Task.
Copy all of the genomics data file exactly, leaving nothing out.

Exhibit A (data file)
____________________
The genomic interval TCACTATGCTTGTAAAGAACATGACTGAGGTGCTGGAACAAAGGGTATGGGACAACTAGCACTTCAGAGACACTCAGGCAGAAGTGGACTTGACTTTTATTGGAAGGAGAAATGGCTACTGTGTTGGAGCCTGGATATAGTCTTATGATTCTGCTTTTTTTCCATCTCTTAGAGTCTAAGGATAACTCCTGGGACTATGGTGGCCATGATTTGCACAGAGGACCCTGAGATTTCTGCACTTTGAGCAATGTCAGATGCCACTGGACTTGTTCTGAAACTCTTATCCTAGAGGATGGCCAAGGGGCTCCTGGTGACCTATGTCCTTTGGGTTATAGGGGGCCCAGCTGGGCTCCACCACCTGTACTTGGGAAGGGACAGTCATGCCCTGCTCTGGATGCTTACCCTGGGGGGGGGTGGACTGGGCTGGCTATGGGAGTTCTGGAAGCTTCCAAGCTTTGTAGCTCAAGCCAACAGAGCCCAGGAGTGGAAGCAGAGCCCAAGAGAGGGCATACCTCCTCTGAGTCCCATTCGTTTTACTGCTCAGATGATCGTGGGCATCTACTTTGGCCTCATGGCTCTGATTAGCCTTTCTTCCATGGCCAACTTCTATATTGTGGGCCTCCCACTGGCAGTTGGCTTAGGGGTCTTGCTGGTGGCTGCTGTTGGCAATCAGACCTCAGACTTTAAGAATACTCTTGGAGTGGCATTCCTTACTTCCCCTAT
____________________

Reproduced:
The genomic interval TCACTATGCTTGTAAAGAACATGACTGAGGTGCTGGAACAAAGGGTATGGGACAACTAGCACTTCAGAGACACTCAGGCAGAAGTGGACTTGACTTTTATTGGAAGGAGAAATGGCTACTGTGTTGGAGCCTGGATATAGTCTTATGATTCTGCTTTTTTTCCATCTCTTAGAGTCTAAGGATAACTCCTGGGACTATGGTGGCCATGATTTGCACAGAGGACCCTGAGATTTCTGCACTTTGAGCAATGTCAGATGCCACTGGACTTGTTCTGAAACTCTTATCCTAGAGGATGGCCAAGGGGCTCCTGGTGACCTATGTCCTTTGGGTTATAGGGGGCCCAGCTGGGCTCCACCACCTGTACTTGGGAAGGGACAGTCATGCCCTGCTCTGGATGCTTACCCTGGGGGGGGGTGGACTGGGCTGGCTATGGGAGTTCTGGAAGCTTCCAAGCTTTGTAGCTCAAGCCAACAGAGCCCAGGAGTGGAAGCAGAGCCCAAGAGAGGGCATACCTCCTCTGAGTCCCATTCGTTTTACTGCTCAGATGATCGTGGGCATCTACTTTGGCCTCATGGCTCTGATTAGCCTTTCTTCCATGGCCAACTTCTATATTGTGGGCCTCCCACTGGCAGTTGGCTTAGGGGTCTTGCTGGTGGCTGCTGTTGGCAATCAGACCTCAGACTTTAAGAATACTCTTGGAGTGGCATTCCTTACTTCCCCTAT